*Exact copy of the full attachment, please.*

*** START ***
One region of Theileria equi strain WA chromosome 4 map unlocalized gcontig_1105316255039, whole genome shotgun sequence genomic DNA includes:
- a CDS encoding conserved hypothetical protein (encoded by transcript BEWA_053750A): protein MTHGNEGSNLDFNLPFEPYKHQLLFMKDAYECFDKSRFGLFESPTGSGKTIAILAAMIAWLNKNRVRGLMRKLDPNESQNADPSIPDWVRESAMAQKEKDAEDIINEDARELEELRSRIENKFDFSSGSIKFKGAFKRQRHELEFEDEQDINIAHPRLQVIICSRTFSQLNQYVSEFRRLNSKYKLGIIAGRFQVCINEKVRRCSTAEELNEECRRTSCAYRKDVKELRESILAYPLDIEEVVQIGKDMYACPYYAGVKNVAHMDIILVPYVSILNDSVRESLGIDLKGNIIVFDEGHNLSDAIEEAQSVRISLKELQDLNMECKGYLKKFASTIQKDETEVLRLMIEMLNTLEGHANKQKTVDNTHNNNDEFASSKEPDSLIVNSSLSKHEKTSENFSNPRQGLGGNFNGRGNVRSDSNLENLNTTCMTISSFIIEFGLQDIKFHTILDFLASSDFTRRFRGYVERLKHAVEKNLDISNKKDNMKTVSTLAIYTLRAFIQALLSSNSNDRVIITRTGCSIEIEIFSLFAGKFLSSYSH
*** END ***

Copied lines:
One region of Theileria equi strain WA chromosome 4 map unlocalized gcontig_1105316255039, whole genome shotgun sequence genomic DNA includes:
- a CDS encoding conserved hypothetical protein (encoded by transcript BEWA_053750A): protein MTHGNEGSNLDFNLPFEPYKHQLLFMKDAYECFDKSRFGLFESPTGSGKTIAILAAMIAWLNKNRVRGLMRKLDPNESQNADPSIPDWVRESAMAQKEKDAEDIINEDARELEELRSRIENKFDFSSGSIKFKGAFKRQRHELEFEDEQDINIAHPRLQVIICSRTFSQLNQYVSEFRRLNSKYKLGIIAGRFQVCINEKVRRCSTAEELNEECRRTSCAYRKDVKELRESILAYPLDIEEVVQIGKDMYACPYYAGVKNVAHMDIILVPYVSILNDSVRESLGIDLKGNIIVFDEGHNLSDAIEEAQSVRISLKELQDLNMECKGYLKKFASTIQKDETEVLRLMIEMLNTLEGHANKQKTVDNTHNNNDEFASSKEPDSLIVNSSLSKHEKTSENFSNPRQGLGGNFNGRGNVRSDSNLENLNTTCMTISSFIIEFGLQDIKFHTILDFLASSDFTRRFRGYVERLKHAVEKNLDISNKKDNMKTVSTLAIYTLRAFIQALLSSNSNDRVIITRTGCSIEIEIFSLFAGKFLSSYSH